Last week it was Shell’s AGM and its turn to face the wrath of shareholders and activists for its appalling environmental record. This week its Chevron’s turn with its AGM tomorrow.

Protests kicked off in dramatic style yesterday, when activists from Amazon Watch and Rainforest Action Network rappelled from the Richmond Bridge in the San Francisco Bay to hang a 50 foot banner banner saying “Chevron Guilty: Clean Up the Amazon!”

One of the climbers Thomas Cavanagh of Amazon Watch said: “I’ve seen with my own eyes the devastation Chevron caused in the Ecuadorian Amazon, and it’s long past time for the company to clean up its toxic legacy there. And until Chevron does the right thing, we will stand with the Ecuadorian communities fighting for justice.”

Although the banner drop was a spectacular sight just next to Chevron’s polluting refinery in Richmond, it is the company’s legacy in Ecuador – and its continuing legal resistance – that is still generating most protest and anger.

It was back in February that an historic court victory in Ecuador, found Chevron guilty of causing $18 billion worth of environmental damage to the Amazon. But instead of accepting the court’s decision and paying up, the oil giant has vowed to fight the charges, despite the overwhelming evidence of pollution, contamination and disease.

“Chevron said they are going to appeal the decision,” says Paul Paz y Miño, managing director of Amazon Watch. “They’ve said they’ll fight it till hell freezes over.”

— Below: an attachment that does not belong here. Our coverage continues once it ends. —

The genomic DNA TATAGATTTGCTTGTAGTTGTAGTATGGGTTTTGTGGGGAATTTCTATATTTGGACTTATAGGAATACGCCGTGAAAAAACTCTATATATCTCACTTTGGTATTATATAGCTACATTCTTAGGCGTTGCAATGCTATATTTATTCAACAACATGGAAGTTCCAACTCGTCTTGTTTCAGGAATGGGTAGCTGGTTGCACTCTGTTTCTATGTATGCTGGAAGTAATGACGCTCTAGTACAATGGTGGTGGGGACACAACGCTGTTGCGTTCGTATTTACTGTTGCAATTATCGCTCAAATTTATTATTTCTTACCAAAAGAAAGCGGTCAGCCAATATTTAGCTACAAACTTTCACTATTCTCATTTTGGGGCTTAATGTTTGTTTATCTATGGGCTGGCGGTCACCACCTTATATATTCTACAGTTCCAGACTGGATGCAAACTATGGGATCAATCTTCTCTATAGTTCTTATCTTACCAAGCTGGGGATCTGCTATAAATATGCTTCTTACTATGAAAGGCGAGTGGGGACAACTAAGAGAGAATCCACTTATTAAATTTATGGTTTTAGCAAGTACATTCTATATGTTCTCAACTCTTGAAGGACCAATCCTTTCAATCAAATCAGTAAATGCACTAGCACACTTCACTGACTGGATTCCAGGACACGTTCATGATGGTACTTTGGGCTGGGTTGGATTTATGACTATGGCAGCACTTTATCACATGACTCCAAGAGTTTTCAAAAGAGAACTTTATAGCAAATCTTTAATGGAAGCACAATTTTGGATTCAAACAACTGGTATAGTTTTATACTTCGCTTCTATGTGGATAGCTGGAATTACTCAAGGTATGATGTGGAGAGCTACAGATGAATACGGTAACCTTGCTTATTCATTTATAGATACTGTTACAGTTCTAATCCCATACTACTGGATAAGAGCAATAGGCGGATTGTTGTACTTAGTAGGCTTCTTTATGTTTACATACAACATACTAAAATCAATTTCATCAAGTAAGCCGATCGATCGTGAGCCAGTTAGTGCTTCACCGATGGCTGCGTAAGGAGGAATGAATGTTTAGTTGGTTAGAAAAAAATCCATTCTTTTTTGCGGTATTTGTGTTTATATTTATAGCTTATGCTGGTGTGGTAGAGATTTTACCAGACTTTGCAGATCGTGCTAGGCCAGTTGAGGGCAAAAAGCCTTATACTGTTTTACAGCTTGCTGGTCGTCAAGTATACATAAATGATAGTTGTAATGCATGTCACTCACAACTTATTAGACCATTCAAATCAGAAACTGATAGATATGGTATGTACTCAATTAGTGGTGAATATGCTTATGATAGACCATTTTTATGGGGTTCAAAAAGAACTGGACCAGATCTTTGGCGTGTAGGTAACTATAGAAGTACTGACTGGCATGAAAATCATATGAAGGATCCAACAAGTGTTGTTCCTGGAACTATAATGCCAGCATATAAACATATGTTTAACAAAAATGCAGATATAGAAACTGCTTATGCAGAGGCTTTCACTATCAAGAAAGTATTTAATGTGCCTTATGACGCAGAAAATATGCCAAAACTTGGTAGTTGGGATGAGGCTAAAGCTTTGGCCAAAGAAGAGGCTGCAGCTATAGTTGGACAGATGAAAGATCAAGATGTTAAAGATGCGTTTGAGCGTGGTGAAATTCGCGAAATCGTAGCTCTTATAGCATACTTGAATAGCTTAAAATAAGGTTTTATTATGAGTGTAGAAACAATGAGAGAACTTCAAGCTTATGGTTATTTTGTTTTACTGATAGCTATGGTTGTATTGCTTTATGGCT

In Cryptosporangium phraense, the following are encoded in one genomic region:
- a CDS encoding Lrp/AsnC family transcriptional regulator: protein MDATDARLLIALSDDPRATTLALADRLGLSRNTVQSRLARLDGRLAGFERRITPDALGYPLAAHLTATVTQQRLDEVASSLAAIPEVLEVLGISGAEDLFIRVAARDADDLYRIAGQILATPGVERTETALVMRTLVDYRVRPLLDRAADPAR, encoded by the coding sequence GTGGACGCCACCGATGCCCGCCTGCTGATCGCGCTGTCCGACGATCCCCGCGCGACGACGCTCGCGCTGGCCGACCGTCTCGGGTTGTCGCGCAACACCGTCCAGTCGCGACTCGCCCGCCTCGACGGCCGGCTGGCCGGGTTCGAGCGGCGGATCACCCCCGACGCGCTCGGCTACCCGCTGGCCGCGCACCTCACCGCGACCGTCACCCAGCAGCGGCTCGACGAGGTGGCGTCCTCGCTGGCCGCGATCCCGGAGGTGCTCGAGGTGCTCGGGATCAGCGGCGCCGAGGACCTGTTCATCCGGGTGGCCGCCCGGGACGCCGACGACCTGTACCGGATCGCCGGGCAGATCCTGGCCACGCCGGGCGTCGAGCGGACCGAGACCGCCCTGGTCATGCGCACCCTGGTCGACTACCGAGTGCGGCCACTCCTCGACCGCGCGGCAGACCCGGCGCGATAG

The banner drop is only the start of the protests planned against the company. Amazon Watch and Rainforest Action Network have just published an independently-produced report that finds Chevron is downplaying the significant financial and operational risk the company faces in the wake of the $18 billion Ecuadorian judgment.

The report highlights the vast disparity between Chevron’s disclosures to its shareholders and its sworn legal statements about the “irreparable damage” the company faces from potential enforcement of the judgment.

Tomorrow when Chevron holds its AGM, three community leaders from Ecuador have travelled to California to join in the protests.

Humberto Piaguaje is a leader of the indigenous Secoya people of Ecuador’s northern Amazon rainforest, whose numbers in that region have dwindled from thousands to just several hundred since Texaco arrived in the area nearly 50 years ago.

Another, Carmen Zambrano recalls how “the company told people that the crude was good for their health, and that the contaminated water was safe to bathe and wash in, to drink from. … Her own children are terminally ill and developmentally disabled. Her sister-in-law suffers from cancer; her brother-in-law has serious heart problems. Her neighbours have died and almost everyone she knows has skin ailments.”

Serbio Curipoma, a cacao farmer from the Orellana province of Ecuador, “realized six years ago that the house his family has lived in for 20 years had been built directly atop an unremediated covered oil pit; digging just a few meters into the earth reveals thick crude.” His parents both died of cancer.

But the Ecuadorians will not be the only ones who are protesting against Chevron. They will be joined by activists and communities from Nigeria, Indonesia, Canada, Angola, Alaska and Texas.

Just as Friends of the Earth produced an alternative report on Shell last week, later today, an alternative report will be published on Chevron.

This year’s report is the third instalment by the True Cost of Chevron network. Following the press conference to release the report, there will also be a “Toxic Tour” of Chevron’s operations in Richmond, just in case people forget the damage that the oil giant is doing in their own backyard.


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